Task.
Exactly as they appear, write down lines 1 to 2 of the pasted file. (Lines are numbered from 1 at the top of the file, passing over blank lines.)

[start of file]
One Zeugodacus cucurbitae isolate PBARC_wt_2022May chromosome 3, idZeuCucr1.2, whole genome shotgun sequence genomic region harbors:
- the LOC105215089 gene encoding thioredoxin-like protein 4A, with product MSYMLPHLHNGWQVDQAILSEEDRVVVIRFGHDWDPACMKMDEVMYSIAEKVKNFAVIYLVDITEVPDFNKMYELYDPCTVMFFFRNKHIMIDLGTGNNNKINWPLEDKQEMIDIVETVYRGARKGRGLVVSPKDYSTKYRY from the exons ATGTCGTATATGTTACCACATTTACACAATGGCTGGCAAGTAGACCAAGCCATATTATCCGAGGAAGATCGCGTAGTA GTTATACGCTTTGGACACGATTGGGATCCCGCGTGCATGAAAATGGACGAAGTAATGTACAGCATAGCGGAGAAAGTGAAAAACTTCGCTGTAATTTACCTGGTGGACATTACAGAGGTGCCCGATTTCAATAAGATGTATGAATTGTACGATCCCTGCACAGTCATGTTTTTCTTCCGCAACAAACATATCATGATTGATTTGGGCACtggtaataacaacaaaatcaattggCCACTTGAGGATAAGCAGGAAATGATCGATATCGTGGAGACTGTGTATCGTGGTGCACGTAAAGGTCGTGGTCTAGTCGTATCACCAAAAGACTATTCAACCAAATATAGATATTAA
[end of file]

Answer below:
One Zeugodacus cucurbitae isolate PBARC_wt_2022May chromosome 3, idZeuCucr1.2, whole genome shotgun sequence genomic region harbors:
- the LOC105215089 gene encoding thioredoxin-like protein 4A, with product MSYMLPHLHNGWQVDQAILSEEDRVVVIRFGHDWDPACMKMDEVMYSIAEKVKNFAVIYLVDITEVPDFNKMYELYDPCTVMFFFRNKHIMIDLGTGNNNKINWPLEDKQEMIDIVETVYRGARKGRGLVVSPKDYSTKYRY from the exons ATGTCGTATATGTTACCACATTTACACAATGGCTGGCAAGTAGACCAAGCCATATTATCCGAGGAAGATCGCGTAGTA GTTATACGCTTTGGACACGATTGGGATCCCGCGTGCATGAAAATGGACGAAGTAATGTACAGCATAGCGGAGAAAGTGAAAAACTTCGCTGTAATTTACCTGGTGGACATTACAGAGGTGCCCGATTTCAATAAGATGTATGAATTGTACGATCCCTGCACAGTCATGTTTTTCTTCCGCAACAAACATATCATGATTGATTTGGGCACtggtaataacaacaaaatcaattggCCACTTGAGGATAAGCAGGAAATGATCGATATCGTGGAGACTGTGTATCGTGGTGCACGTAAAGGTCGTGGTCTAGTCGTATCACCAAAAGACTATTCAACCAAATATAGATATTAA